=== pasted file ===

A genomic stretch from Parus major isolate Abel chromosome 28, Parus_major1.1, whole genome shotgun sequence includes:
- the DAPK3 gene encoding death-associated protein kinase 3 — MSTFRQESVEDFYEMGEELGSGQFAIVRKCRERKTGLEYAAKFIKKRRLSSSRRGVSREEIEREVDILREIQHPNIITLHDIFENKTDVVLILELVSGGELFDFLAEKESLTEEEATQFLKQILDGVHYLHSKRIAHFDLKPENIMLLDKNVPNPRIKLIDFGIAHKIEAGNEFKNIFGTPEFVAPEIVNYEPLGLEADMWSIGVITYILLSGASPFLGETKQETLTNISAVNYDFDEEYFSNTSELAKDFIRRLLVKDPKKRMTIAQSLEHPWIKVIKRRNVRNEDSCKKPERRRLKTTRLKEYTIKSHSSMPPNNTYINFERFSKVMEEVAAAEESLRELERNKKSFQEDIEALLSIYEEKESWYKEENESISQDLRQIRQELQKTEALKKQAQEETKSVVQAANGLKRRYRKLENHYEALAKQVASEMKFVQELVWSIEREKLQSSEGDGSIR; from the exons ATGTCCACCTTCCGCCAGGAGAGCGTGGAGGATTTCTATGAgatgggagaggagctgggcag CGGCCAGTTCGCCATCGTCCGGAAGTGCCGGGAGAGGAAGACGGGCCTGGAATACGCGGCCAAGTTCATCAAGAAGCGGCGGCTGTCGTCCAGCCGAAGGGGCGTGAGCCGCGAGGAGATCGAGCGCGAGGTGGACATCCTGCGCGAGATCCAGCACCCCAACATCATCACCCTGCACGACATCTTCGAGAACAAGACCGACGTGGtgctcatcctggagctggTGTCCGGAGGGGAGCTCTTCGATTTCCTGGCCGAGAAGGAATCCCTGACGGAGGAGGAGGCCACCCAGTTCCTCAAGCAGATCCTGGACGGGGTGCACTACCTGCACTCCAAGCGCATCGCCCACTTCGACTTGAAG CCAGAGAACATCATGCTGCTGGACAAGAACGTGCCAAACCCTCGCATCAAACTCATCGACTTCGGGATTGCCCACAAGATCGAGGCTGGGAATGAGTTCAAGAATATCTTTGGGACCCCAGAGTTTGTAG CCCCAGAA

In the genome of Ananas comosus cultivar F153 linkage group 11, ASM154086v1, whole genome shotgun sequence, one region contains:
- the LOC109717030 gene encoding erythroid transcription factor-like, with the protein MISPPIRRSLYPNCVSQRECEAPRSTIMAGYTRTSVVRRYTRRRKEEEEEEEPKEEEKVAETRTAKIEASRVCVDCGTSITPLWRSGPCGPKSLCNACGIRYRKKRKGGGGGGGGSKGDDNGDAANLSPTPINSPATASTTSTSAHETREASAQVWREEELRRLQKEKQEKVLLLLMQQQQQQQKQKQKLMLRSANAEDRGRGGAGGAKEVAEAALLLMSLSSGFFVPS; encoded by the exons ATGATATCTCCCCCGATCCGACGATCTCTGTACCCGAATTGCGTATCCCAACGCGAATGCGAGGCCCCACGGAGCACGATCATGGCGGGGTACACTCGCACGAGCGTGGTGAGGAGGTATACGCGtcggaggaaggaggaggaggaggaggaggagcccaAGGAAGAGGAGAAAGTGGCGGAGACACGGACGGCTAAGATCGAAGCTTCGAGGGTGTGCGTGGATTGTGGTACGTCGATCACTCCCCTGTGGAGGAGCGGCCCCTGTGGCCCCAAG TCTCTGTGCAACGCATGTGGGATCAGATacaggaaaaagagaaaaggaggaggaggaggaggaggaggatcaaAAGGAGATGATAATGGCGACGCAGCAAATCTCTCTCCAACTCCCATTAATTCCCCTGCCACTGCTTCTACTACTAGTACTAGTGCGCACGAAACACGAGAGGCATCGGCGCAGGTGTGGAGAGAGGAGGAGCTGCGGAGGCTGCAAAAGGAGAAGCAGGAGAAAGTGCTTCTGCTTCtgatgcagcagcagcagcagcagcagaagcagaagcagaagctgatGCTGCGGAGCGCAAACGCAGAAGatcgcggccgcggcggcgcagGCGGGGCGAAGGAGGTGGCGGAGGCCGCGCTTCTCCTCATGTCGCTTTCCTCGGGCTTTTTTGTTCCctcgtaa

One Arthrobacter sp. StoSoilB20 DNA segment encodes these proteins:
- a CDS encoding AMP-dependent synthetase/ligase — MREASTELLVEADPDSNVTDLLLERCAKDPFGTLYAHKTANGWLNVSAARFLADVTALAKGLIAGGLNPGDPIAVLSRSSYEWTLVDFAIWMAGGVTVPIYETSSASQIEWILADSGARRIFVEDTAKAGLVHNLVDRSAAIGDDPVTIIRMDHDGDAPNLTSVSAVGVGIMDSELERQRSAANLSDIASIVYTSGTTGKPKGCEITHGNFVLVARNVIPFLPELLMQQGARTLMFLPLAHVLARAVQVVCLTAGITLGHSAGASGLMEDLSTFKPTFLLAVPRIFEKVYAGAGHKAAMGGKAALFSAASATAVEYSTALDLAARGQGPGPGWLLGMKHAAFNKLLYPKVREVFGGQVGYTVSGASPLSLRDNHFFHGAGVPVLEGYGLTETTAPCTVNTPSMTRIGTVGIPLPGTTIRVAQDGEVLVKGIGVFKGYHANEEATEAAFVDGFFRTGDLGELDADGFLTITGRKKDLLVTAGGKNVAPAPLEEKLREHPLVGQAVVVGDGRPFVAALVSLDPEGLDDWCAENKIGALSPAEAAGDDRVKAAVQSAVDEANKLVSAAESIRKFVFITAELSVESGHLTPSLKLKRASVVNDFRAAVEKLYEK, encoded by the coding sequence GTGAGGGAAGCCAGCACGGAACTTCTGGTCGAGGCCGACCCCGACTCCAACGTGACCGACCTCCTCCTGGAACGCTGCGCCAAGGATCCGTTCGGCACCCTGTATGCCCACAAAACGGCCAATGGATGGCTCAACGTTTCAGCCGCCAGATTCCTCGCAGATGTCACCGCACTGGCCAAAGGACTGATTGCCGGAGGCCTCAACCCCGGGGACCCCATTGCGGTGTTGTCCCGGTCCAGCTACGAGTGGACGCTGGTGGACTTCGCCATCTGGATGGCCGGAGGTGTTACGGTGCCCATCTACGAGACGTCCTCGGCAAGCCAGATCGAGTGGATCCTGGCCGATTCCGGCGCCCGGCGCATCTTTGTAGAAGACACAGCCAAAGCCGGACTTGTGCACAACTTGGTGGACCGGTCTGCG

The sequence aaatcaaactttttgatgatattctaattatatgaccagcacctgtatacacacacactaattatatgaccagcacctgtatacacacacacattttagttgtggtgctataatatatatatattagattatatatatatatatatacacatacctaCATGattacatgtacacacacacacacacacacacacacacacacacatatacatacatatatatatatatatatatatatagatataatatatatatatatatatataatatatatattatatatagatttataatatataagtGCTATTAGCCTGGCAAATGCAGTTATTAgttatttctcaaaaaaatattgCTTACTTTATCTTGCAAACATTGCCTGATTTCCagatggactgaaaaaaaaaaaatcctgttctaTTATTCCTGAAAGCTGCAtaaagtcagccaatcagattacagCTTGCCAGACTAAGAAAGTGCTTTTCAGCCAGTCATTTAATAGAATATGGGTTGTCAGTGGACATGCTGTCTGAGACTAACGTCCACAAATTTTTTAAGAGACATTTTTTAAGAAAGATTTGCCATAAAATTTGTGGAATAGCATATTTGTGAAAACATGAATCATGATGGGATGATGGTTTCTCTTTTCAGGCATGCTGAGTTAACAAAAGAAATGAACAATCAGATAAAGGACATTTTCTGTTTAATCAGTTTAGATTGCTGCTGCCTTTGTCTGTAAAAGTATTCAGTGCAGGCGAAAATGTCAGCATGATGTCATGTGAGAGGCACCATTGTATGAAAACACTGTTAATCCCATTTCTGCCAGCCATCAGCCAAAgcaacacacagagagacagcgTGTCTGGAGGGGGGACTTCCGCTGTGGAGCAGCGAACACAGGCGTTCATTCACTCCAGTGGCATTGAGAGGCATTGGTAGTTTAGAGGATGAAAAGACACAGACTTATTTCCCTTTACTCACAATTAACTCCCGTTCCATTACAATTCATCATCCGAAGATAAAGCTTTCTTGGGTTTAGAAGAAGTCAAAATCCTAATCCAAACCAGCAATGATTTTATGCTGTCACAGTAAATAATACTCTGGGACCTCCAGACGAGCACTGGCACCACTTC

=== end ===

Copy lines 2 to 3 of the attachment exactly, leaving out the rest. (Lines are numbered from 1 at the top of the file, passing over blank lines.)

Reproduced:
- the DAPK3 gene encoding death-associated protein kinase 3 — MSTFRQESVEDFYEMGEELGSGQFAIVRKCRERKTGLEYAAKFIKKRRLSSSRRGVSREEIEREVDILREIQHPNIITLHDIFENKTDVVLILELVSGGELFDFLAEKESLTEEEATQFLKQILDGVHYLHSKRIAHFDLKPENIMLLDKNVPNPRIKLIDFGIAHKIEAGNEFKNIFGTPEFVAPEIVNYEPLGLEADMWSIGVITYILLSGASPFLGETKQETLTNISAVNYDFDEEYFSNTSELAKDFIRRLLVKDPKKRMTIAQSLEHPWIKVIKRRNVRNEDSCKKPERRRLKTTRLKEYTIKSHSSMPPNNTYINFERFSKVMEEVAAAEESLRELERNKKSFQEDIEALLSIYEEKESWYKEENESISQDLRQIRQELQKTEALKKQAQEETKSVVQAANGLKRRYRKLENHYEALAKQVASEMKFVQELVWSIEREKLQSSEGDGSIR; from the exons ATGTCCACCTTCCGCCAGGAGAGCGTGGAGGATTTCTATGAgatgggagaggagctgggcag CGGCCAGTTCGCCATCGTCCGGAAGTGCCGGGAGAGGAAGACGGGCCTGGAATACGCGGCCAAGTTCATCAAGAAGCGGCGGCTGTCGTCCAGCCGAAGGGGCGTGAGCCGCGAGGAGATCGAGCGCGAGGTGGACATCCTGCGCGAGATCCAGCACCCCAACATCATCACCCTGCACGACATCTTCGAGAACAAGACCGACGTGGtgctcatcctggagctggTGTCCGGAGGGGAGCTCTTCGATTTCCTGGCCGAGAAGGAATCCCTGACGGAGGAGGAGGCCACCCAGTTCCTCAAGCAGATCCTGGACGGGGTGCACTACCTGCACTCCAAGCGCATCGCCCACTTCGACTTGAAG CCAGAGAACATCATGCTGCTGGACAAGAACGTGCCAAACCCTCGCATCAAACTCATCGACTTCGGGATTGCCCACAAGATCGAGGCTGGGAATGAGTTCAAGAATATCTTTGGGACCCCAGAGTTTGTAG CCCCAGAA

In the genome of Ananas comosus cultivar F153 linkage group 11, ASM154086v1, whole genome shotgun sequence, one region contains: